Application of intraoperative ultrasound in the resection of high-grade gliomas

Front Neurol. 2023 Oct 26:14:1240150. doi: 10.3389/fneur.2023.1240150. eCollection 2023.


The incidence of gliomas is approximately 3-5/100,000, with high-grade gliomas accounting for approximately 30-40% of these tumors. Surgery is a confirmed positive factor in prolonging the survival of these patients, and a larger resection range means a longer survival time. Therefore, surgery for high-grade glioma patients should aim to maximize the extent of resection while preserving neurological function to achieve a better quality of life. There is consensus regarding the need to lengthen progression-free survival (PFS) and overall survival (OS) times. In glioma surgery, methods such as intraoperative computed tomography (ICT), intraoperative magnetic resonance imaging (IMRI), navigation, 5-aminolevulinic acid (5-ALA), and intraoperative ultrasound (IOUS) are used to achieve an expanded resection during the surgical procedure. IOUS has been increasingly used in the surgery of high-grade gliomas and various tumors due to its convenient intraoperative use, its flexible repeatability, and the relatively low cost of operating room construction. With the continuous upgrading of ultrasound equipment, IOUS has been able to better assist surgeons in achieving an increased extent of resection. This review aims to summarize the application of ultrasound in the surgery of high-grade gliomas in the past decade, its improvement in patient prognosis, and its prospects.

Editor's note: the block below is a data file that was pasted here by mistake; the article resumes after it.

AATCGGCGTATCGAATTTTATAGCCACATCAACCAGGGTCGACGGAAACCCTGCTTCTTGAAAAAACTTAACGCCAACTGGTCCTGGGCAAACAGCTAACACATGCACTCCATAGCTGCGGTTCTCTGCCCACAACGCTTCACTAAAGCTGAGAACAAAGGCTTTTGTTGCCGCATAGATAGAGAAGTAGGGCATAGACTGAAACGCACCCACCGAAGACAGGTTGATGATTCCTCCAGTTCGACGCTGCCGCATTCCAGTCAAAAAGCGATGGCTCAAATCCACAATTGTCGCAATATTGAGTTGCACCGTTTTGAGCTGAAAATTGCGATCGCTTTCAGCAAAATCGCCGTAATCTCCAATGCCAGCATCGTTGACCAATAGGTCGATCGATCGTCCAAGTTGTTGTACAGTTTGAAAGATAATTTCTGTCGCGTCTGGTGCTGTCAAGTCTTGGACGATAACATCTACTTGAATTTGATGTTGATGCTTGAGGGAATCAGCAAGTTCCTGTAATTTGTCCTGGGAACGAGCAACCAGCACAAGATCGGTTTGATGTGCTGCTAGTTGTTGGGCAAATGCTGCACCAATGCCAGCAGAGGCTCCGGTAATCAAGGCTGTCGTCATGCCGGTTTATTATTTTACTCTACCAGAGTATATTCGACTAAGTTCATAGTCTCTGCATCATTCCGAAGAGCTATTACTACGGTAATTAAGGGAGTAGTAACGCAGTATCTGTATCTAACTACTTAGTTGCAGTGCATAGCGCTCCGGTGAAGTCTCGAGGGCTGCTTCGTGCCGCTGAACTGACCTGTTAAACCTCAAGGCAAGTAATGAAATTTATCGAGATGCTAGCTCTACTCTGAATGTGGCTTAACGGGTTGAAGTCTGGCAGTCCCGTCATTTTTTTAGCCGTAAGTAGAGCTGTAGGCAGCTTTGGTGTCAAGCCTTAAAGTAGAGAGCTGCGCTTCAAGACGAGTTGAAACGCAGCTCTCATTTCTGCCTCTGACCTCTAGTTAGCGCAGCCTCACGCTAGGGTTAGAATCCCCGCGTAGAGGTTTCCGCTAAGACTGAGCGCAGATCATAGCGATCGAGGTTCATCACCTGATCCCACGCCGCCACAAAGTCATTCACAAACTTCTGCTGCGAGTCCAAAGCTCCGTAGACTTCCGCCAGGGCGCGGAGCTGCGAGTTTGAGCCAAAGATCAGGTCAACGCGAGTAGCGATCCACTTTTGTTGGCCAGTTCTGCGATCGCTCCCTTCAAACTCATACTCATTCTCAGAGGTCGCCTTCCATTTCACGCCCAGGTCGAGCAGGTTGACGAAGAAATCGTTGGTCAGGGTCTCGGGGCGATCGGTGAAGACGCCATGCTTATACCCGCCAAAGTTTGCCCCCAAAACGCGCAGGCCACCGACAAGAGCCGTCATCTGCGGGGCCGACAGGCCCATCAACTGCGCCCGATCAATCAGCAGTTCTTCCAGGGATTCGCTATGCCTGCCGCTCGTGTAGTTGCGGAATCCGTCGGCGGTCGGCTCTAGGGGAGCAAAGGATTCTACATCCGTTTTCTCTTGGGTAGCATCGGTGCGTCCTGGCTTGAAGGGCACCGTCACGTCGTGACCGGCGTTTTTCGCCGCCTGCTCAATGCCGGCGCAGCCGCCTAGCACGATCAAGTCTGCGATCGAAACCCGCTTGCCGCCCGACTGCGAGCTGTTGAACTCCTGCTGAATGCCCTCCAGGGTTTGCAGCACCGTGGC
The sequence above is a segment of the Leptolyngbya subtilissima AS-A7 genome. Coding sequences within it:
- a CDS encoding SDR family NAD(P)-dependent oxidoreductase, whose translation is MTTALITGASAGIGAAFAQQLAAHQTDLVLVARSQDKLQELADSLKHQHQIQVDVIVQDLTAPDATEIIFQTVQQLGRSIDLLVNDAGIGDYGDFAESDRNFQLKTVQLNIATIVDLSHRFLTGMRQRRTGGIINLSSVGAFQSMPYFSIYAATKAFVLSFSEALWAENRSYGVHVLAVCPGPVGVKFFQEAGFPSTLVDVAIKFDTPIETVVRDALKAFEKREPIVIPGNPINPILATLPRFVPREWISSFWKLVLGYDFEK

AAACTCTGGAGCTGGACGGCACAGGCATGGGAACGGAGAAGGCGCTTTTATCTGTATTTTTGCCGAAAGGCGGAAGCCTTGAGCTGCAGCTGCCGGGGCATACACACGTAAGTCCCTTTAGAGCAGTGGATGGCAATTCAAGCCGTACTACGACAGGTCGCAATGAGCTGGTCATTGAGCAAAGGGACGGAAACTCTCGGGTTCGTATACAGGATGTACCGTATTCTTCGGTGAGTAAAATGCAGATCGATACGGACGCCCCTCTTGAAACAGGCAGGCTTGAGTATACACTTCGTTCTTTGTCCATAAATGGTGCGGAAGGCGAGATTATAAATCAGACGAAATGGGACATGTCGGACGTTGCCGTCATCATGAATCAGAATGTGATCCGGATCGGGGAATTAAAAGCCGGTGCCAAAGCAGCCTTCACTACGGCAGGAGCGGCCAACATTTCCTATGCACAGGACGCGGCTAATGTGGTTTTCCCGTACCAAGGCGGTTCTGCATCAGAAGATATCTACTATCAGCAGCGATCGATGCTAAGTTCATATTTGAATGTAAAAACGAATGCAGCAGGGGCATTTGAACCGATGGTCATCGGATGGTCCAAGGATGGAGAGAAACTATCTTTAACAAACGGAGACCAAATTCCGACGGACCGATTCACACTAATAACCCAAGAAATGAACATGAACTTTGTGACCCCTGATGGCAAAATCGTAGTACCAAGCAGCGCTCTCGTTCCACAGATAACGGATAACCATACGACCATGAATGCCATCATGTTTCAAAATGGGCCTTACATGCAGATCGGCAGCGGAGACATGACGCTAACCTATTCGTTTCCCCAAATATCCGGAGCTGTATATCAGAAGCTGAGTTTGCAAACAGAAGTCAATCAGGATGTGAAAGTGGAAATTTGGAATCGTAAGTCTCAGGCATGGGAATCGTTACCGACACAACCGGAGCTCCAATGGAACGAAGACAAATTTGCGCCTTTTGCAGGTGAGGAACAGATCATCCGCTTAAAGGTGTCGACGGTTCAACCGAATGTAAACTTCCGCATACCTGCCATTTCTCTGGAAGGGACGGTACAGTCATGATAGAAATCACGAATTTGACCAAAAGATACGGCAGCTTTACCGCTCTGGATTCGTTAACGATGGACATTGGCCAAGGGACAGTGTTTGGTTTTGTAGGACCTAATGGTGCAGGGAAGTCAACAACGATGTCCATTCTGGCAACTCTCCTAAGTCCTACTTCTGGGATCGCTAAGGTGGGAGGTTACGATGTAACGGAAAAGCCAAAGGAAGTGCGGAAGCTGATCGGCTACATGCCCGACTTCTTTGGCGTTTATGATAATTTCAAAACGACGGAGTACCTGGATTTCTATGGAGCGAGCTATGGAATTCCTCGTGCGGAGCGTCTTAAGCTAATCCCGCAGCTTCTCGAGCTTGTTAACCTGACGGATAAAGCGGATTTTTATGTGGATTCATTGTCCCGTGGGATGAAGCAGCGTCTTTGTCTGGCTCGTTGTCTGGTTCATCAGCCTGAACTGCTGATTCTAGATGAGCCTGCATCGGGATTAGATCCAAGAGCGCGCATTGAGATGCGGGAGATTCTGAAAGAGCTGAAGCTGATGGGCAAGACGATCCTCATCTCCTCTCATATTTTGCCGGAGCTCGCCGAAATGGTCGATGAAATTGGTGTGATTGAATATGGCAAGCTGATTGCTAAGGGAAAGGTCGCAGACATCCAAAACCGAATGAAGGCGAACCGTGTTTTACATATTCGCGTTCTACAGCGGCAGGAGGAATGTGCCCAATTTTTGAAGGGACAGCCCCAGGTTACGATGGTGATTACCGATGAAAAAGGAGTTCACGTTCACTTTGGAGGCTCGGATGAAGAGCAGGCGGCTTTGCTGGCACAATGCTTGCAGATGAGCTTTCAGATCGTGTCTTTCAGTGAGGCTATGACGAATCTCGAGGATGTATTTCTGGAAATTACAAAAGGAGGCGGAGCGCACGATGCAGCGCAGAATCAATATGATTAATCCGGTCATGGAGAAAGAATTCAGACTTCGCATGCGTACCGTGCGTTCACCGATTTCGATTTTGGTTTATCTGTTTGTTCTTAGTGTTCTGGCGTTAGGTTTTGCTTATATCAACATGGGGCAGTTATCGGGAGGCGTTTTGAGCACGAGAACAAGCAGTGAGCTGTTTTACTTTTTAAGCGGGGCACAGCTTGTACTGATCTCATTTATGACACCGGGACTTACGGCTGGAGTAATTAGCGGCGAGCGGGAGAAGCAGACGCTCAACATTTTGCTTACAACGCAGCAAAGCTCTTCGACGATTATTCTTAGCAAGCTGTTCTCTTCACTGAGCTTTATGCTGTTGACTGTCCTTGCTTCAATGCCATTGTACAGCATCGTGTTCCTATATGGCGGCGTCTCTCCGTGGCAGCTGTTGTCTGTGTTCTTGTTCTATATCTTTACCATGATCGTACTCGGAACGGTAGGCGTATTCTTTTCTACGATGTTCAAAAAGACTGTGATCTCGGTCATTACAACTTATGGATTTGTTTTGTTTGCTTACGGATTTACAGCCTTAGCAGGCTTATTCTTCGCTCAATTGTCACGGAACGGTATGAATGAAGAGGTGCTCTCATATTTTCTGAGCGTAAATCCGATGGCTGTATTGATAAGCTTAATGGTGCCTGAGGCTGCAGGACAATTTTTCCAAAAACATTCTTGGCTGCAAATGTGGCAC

Keywords: contrast-enhanced ultrasound (CEUS); high-grade glioma (HGG); intraoperative ultrasonography (IOUS); review; surgical outcome.

Publication types

  • Review